I’ve been avidly watching Hulu’s “Mrs. America” that highlights the fight between Phyllis Schlafly and the second wave feminists over passage of the Equal Rights Amendment in the 1970s. Next week’s episode highlights Jill Ruckelshaus, the pro-choice feminist Republican who fought for the passage of the Equal Rights Amendment. The battle between the moderate Republican Jill Ruckelshaus and the conservative Republican Phyllis Schlafly was a part of the larger fight within the GOP in the 1970s and 1980s that transformed the party.
During the 1970s, both the Republican and Democratic Parties were more ideologically diverse than they are now. The Republican Party still had a sizable number of liberal and moderate Republicans and the Democratic Party still had many conservative Democrats. The Republican Party in the early 1970s was still close to a time when the GOP was progressive on racial issues and women’s issues. The Equal Rights Amendment had the support of both Republicans and Democrats, passing the House of Representatives by a vote of 354–24 and the Senate by a vote of 84–8. It needed the support of 38 state legislatures by March 1979 to be included in the Constitution.
Jill Ruckelshaus was the White House assistant and head of the White House Office of Women’s Programs for the Nixon administration until her husband, Bill Ruckelshaus, resigned as Deputy Attorney General rather than carry out Nixon’s order to fire special prosecutor Archibald Cox, who was looking into the Watergate Scandal. In 1971 she was one of the founders of the National Women’s Political Caucus, which was dedicated to recruiting, training, and supporting women who sought elected office. Jill Ruckelshaus was appointed by President Gerald Ford as presiding officer of the National Commission on the Observance of International Women’s Year in 1975. From 1980 to 1983 she served as a commissioner for the United States Commission on Civil Rights.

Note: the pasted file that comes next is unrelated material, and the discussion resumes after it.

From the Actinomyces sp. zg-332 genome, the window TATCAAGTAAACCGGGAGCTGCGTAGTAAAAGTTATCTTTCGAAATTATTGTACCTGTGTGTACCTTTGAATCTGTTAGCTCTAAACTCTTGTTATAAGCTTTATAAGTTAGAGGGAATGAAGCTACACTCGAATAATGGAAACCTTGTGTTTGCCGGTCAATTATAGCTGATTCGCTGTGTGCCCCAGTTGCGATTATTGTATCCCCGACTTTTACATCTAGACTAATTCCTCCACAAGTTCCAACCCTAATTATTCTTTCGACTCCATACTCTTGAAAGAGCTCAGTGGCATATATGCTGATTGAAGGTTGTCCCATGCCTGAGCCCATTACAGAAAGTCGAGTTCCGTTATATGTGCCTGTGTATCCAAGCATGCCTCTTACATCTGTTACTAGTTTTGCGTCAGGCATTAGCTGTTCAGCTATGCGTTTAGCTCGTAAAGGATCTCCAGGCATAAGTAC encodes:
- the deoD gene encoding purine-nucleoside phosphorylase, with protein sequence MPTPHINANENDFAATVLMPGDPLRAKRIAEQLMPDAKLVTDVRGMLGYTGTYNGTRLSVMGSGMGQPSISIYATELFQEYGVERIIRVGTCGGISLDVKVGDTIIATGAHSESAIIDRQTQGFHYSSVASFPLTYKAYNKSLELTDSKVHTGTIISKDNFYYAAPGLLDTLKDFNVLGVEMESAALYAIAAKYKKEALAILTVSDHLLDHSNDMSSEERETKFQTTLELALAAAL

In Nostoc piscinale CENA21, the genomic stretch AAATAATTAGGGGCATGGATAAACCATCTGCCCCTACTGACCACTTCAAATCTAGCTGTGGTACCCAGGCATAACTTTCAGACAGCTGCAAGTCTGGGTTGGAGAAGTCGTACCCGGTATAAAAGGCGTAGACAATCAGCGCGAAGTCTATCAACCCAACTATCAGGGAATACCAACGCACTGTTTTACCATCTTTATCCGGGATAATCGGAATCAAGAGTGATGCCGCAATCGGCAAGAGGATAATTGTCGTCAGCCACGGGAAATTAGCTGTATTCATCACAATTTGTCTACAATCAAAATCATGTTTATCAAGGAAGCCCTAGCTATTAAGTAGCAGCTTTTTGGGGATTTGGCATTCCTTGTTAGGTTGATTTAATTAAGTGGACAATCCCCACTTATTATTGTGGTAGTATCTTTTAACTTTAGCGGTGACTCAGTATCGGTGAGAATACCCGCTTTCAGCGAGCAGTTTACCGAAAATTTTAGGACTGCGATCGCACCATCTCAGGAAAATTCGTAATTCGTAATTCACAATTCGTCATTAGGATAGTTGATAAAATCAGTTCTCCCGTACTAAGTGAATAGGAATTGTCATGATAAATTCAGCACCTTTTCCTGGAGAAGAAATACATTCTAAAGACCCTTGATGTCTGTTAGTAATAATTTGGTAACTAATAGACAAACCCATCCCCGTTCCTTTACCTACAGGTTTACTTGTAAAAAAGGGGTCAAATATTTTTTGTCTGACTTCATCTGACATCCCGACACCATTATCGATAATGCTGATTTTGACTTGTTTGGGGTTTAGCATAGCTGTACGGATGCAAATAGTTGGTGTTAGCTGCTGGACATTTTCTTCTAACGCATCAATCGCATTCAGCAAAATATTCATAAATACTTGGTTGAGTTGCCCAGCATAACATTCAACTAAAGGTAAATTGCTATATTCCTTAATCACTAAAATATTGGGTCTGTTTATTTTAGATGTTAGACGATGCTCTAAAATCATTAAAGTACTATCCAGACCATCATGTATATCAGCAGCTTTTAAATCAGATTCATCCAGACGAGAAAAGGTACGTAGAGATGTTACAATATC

Phyllis Schlafly was a strong conservative Christian voice that led the fight against feminism and abortion, and successfully campaigned against ratification of the Equal Rights Amendment to the U.S. Constitution. She was a strong opponent of LGBTQ rights and same sex marriage. Schlafly was one of the prominent figures that influence the rise of the Christian Right within the Republican Party.
Moderate Republicans like Jill Ruckelshaus and conservative Republicans like Barry Goldwater fought the growing conservative Christian influence within the Republican Party during the 1970s and 1980s. Jill Ruckelhaus saw that Republicans who were pro-choice, supported gay rights and supported black civil rights were increasingly marginalized as the Christian Right slowly took over the Republican Party. Goldwater saw the Christian Right as a threat to the separation of Church and State.